Enrique has not cited, and our own independent research has not uncovered, any California case in which a court has concluded that a trial court must apply the strict scrutiny standard in resolving a custody, or custody related, dispute between the parents of a minor child.   This is so despite the fact that California appellate courts, including the California Supreme Court, have routinely considered such disputes.   Courts in these cases have uniformly stated that, pursuant to applicable Family Code provisions, a trial court is to resolve such disputes in the best interests of the child. (E.g., In re Marriage of Brown and Yana (2006) 37 Cal.4th 947, 955, 38 Cal.Rptr.3d 610, 127 P.3d 28;  Montenegro v. Diaz (2001) 26 Cal.4th 249, 255, 109 Cal.Rptr.2d 575, 27 P.3d 289;  In re Marriage of Burgess (1996) 13 Cal.4th 25, 31-32, 51 Cal.Rptr.2d 444, 913 P.2d 473.)

Enrique also has not cited, and our own independent research has not uncovered, a single sister state case that supports Enrique's position.  (See McDermott v. Dougherty (2005) 385 Md. 320, 869 A.2d 751, 809 [stating that “[t]he best interests of the child standard is, axiomatically, of a different nature than a parent's fundamental constitutional right,” and that “In cases between fit natural parents who both have the fundamental constitutional rights to parent, the best interests of the child will be the ‘ultimate, determinative factor.’ ”];  In re R.A. (2005) 153 N.H. 82, 891 A.2d 564, 576 (lead opn. of Broderick, C.J.) [“We note that, generally, strict scrutiny need not be applied to custody disputes.   This is because in most cases courts will be balancing the rights of two fit parents, both of whom have the same constitutional right to custody of their children.”];  In re Parentage of L.B. (2005) 155 Wash.2d 679, 122 P.3d 161, 178 [“No case has ever applied a strict scrutiny analysis in cases weighing the competing interests of two parents ”];  accord Brinig, Does Parental Autonomy Require Equal Custody at Divorce?  (2005) 65 La. L.Rev. 1345, 1358 [“as a matter of constitutional law, the best interests of the child, protected by the state, should prevail over the constitutional interests of either of the competing parents”].)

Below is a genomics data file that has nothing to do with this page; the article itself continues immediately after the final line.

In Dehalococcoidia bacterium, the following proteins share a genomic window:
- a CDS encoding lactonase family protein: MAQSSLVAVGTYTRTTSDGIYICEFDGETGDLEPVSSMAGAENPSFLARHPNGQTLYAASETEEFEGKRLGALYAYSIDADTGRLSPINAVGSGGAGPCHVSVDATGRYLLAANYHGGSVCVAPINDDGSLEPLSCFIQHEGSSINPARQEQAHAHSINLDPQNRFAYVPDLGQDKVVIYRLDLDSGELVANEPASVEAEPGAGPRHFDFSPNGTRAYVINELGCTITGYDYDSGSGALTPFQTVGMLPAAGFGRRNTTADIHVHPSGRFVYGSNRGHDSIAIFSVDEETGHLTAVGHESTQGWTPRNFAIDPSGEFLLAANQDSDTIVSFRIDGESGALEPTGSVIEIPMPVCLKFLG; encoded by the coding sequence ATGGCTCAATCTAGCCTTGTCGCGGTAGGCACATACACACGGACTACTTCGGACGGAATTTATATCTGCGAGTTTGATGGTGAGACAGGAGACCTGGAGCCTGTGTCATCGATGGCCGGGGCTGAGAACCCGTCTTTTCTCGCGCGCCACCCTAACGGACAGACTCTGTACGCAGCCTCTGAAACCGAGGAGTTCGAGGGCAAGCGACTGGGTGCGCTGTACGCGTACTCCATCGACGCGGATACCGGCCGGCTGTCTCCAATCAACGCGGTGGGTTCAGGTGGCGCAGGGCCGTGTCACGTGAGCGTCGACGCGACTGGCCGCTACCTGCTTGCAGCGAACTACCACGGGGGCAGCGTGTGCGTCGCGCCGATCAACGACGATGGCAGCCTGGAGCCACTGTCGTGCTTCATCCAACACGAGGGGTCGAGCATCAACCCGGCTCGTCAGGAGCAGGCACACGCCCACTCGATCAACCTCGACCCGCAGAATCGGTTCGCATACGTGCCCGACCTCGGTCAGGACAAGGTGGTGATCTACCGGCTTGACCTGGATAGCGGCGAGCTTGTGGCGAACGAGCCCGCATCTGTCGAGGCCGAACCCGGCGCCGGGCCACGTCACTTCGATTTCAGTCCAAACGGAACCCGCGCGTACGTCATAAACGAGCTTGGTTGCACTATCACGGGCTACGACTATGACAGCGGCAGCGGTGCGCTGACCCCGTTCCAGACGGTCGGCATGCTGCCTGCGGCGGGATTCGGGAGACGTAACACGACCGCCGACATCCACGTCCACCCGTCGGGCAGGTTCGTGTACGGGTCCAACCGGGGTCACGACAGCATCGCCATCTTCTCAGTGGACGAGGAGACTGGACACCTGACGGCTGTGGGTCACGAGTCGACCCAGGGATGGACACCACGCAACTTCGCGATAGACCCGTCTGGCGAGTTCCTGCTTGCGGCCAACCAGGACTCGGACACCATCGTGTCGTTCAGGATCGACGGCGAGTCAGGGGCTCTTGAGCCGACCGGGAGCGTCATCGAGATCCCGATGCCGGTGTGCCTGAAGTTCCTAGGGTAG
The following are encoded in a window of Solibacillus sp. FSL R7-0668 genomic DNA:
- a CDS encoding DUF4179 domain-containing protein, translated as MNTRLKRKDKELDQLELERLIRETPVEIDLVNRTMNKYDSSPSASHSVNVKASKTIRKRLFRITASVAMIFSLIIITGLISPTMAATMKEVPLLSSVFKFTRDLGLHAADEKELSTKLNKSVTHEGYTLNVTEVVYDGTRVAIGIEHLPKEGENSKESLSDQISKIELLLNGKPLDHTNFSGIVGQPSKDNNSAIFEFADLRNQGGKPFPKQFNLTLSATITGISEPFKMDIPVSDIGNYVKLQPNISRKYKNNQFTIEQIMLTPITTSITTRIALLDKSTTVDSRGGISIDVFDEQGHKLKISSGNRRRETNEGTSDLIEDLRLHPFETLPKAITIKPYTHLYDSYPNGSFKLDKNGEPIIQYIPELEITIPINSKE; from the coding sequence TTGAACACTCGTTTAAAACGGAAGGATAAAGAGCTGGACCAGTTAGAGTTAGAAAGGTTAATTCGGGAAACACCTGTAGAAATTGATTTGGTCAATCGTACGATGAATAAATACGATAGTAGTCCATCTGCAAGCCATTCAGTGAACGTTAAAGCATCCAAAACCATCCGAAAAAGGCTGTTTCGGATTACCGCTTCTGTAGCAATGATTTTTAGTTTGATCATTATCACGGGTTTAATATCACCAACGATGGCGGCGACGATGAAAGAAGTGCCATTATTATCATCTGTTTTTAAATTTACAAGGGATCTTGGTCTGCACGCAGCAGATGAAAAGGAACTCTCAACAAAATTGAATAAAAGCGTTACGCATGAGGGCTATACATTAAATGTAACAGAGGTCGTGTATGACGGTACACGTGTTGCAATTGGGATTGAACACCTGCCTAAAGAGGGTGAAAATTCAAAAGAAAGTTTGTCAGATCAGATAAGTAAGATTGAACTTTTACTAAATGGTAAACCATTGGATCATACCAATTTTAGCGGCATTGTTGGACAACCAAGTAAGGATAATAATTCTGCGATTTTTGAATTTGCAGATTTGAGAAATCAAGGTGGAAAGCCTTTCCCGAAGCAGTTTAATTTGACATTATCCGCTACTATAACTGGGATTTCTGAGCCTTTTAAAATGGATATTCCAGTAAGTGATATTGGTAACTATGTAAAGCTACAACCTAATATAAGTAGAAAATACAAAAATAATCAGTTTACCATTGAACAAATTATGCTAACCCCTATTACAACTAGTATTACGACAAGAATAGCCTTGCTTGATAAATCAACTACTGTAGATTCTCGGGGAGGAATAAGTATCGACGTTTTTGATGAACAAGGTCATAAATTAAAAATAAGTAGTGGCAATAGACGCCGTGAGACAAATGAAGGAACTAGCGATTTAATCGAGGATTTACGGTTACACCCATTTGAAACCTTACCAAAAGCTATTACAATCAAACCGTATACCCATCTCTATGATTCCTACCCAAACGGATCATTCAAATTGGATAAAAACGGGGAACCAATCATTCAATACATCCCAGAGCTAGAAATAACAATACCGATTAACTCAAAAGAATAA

We find particularly instructive an opinion from the Court of Appeals of Wisconsin, Arnold v. Arnold (App.2004) 270 Wis.2d 705, 679 N.W.2d 296 (Arnold ), in which a father claimed that a custody and placement order violated his constitutional right to participate equally in the raising of his children.   Like Enrique, the father in Arnold relied heavily on Troxel to support his claim that a trial court's order violated his fundamental right to parent his child.   In rejecting the father's argument, the Arnold court distinguished Troxel:

“A dispute between a parent and grandparents represents a far different dynamic than the dispute between two natural parents with equal rights after a divorce.   The grandparents in Troxel simply did not have a fundamental right to the care and custody of the children as do the parents here.   So, when the Troxel court was speaking of fundamental rights in the raising of children, it was speaking to the existing disparity between natural parents and grandparents.

“Second, insofar as disputes between natural parents are concerned, while parents do have a natural right to care and custody of their children, [fn. omitted] this does not mean that parents have a ‘fundamental right’ to ‘equal placement periods' after divorce.   David has not demonstrated why, following a divorce between parents, the state does not have the right to arbitrate any dispute those parents may have over what happens to their children.  [Citation.]  We conclude that David has not met his heavy burden to show why the state should be foreclosed from allowing its courts to set placement schedules commensurate with the best interests of the children even if it means less than equal placement.   His substantive due process argument fails.”  (Arnold, supra, 679 N.W.2d at p. 299.)